Decorators of functions, classes and namespaces


Decorators 1) are a meta-programming feature. A decorator is a function aimed to modify another function or method. Usually, decorator functions create another function that wraps the call of the original (decorated) function with some additional pre- and/or post-processing.

In TIScript, decorators are ordinary functions that accept one or more parameters. The first parameter is always a reference to the object (function, class or namespace) being decorated. The name of the decorator function should start with the @ character (at-symbol).

Here is an example of the @returns decorator. This decorator creates a proxy function which verifies the return value of the original, decorated, function:

function @returns(func, return_type)
  return function(params..) // returning proxy-function of the 'func'
    var rv = func.apply(this, params); // call the 'func'
    if( typeof rv != return_type )     // verify its return type
      throw String.printf("Function %s expected to return %s but got %s",
                 , return_type, typeof rv);
    return rv;

When declared, such decorator can be used to ensure that a function returns a value of desired type:

@returns #integer
function SumInt(a, b)
  return a + b;

Syntax of decorator invocation

The core syntax of TIScript was extended to support functions and methods with decorators. Function declaration now looks like:

[<decorator-list>] function <name> ( <arguments > ) { <function body> } -- named function;
[<decorator-list>] : <arguments > : <statement> -- anonymous lambda statement;
[<decorator-list>] : <arguments > { <function body> } -- anonymous lambda function.

Where the decorator-list is a list of one or more decorator calls. Each decorator call is a name of a decorator function (starting with '@'), and an optional whitespace-separated list of parameter values for the decorator invocation.

@decoratorname [p1 [p2 [... pN ]]] <function-or-lambda-declaration>

Empty decorator

Sometimes you need to use an empty decorator that is used for e.g. creating some function rather than decorating another one. Empty decorators end with a ; (semicolon):

@decoratorname [p1 [p2 [... pN ]]] ;

The decorator function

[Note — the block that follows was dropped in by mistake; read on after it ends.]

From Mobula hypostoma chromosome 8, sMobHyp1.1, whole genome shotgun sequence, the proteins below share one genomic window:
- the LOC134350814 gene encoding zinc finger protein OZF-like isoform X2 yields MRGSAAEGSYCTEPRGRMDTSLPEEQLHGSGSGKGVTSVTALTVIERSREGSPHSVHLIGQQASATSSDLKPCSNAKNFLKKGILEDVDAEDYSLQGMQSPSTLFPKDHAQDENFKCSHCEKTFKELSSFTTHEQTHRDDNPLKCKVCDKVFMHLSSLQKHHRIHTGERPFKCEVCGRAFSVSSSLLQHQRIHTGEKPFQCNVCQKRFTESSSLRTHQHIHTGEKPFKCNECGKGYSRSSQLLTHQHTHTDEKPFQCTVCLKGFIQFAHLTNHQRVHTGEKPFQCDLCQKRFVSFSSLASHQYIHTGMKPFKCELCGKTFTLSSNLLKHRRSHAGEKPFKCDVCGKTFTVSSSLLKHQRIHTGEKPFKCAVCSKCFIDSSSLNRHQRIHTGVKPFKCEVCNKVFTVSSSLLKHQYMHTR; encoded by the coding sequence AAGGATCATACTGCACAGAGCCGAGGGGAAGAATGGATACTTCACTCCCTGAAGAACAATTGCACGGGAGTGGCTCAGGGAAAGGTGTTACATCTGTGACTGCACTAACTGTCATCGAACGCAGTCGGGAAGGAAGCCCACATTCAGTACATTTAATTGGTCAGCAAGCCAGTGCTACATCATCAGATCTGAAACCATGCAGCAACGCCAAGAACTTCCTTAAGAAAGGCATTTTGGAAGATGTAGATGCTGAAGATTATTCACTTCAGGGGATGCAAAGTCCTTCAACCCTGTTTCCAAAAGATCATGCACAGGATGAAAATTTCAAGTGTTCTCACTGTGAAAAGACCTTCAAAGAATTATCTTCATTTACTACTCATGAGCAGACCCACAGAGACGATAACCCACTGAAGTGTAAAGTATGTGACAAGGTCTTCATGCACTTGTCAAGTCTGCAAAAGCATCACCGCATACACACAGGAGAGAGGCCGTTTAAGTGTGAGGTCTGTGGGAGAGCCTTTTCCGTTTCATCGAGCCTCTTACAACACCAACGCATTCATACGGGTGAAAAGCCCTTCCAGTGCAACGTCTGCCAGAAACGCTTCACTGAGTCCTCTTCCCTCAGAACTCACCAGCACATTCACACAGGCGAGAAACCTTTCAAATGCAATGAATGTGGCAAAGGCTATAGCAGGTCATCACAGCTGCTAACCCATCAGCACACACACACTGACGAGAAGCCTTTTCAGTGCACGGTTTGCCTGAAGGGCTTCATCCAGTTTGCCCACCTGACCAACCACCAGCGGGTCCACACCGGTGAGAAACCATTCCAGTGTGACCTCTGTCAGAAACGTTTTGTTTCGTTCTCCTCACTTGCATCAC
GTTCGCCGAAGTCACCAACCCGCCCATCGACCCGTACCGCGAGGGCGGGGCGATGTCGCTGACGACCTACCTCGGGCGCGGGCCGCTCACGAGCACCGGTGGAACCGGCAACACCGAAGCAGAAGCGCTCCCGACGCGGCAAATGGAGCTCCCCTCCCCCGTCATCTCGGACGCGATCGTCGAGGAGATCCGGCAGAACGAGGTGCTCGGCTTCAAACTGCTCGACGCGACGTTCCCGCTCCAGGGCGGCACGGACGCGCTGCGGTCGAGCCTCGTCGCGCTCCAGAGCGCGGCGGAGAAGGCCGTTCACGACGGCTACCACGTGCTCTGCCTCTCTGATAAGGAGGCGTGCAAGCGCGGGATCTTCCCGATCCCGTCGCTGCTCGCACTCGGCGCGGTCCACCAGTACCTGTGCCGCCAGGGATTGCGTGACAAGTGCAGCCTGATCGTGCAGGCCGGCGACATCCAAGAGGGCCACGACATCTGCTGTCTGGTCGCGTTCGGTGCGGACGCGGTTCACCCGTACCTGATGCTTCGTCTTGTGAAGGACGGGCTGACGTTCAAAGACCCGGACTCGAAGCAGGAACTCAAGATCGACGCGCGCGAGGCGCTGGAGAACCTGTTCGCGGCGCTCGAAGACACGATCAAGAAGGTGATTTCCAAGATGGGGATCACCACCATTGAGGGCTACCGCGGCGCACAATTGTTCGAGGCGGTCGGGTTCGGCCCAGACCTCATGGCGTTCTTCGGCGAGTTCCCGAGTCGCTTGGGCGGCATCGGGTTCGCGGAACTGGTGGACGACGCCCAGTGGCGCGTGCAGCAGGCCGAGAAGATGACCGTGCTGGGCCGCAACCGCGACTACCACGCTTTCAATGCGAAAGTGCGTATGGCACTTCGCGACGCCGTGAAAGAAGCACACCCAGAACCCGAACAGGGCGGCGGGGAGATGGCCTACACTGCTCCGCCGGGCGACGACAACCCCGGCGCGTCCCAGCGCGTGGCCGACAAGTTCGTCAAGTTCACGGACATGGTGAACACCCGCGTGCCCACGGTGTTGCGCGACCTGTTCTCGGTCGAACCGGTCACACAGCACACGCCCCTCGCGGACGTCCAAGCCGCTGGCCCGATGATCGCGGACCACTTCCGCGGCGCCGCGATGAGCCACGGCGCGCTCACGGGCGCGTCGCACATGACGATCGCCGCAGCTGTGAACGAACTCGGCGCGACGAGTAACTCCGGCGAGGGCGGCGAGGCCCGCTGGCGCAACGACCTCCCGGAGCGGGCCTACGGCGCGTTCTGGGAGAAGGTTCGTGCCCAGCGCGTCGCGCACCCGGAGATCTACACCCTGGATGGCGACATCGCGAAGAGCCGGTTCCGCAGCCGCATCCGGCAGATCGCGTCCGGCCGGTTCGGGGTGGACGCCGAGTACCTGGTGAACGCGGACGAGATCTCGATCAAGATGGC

The function name must start with the @ character (at-symbol) in order to be used as a decorator.

The decorator function must have at least one parameter. This parameter is used to pass the reference to the object being decorated into the decorator function.

The decorator function is an ordinary function and even can be used in other places as any other function.


this environment variable inside the decorator refers to the current namespace/class where the decorator is applied. If the decorator is used for a global function, then this refers to the global namespace object.

Sample of decorators use

Here is a fragment of ScIDE source code:

@key 'N' @CTRL @NOSHIFT @NOALT : { openFile(); return true; } // Ctrl+N
@key 'S' @CTRL @SHIFT @NOALT : { saveAllDocuments(); return true; } // Ctrl+Shift+S

These two lines attach event handlers (anonymous functions on the right)  to the self.onKey event ( see declaration of function @key() below ). @CTRL, @SHIFT and @NOALT are also decorators, each of them adds its own filtering expression to the chain with the event handler code at the end.

Here is how such decorators are implemented:

// decorator '@key' - filters Event.KEY_DOWN events by keyCode and ctrl, shift, alt flags.
// Establishes chain of event handlers on onKey
function @key(func, keyCode = undefined, modifiers..)
  function t(evt)
    var r = false;
    if( evt.type == Event.KEY_DOWN &&
        (keyCode === undefined || (keyCode == evt.keyCode)) )
          r =,evt);
    if( return,evt) || r;
    return r;
  // note 'this' in decorators is a current namespace - class or global (ns)
  var principal = this instanceof Behavior ? this : self; = principal.onKey;
  principal.onKey = t;

// decorator '@CTRL' - pass if evt.ctrlKey === true
function @CTRL(func) { return function(evt) { if( evt.ctrlKey === true ) return,evt); } }
// decorator '@NOCTRL' - pass if evt.ctrlKey === false
function @NOCTRL(func) { return function(evt) { if( evt.ctrlKey === false ) return,evt); } }

1) Decorators in TIScript are modeled after the decorators in the Python programming language.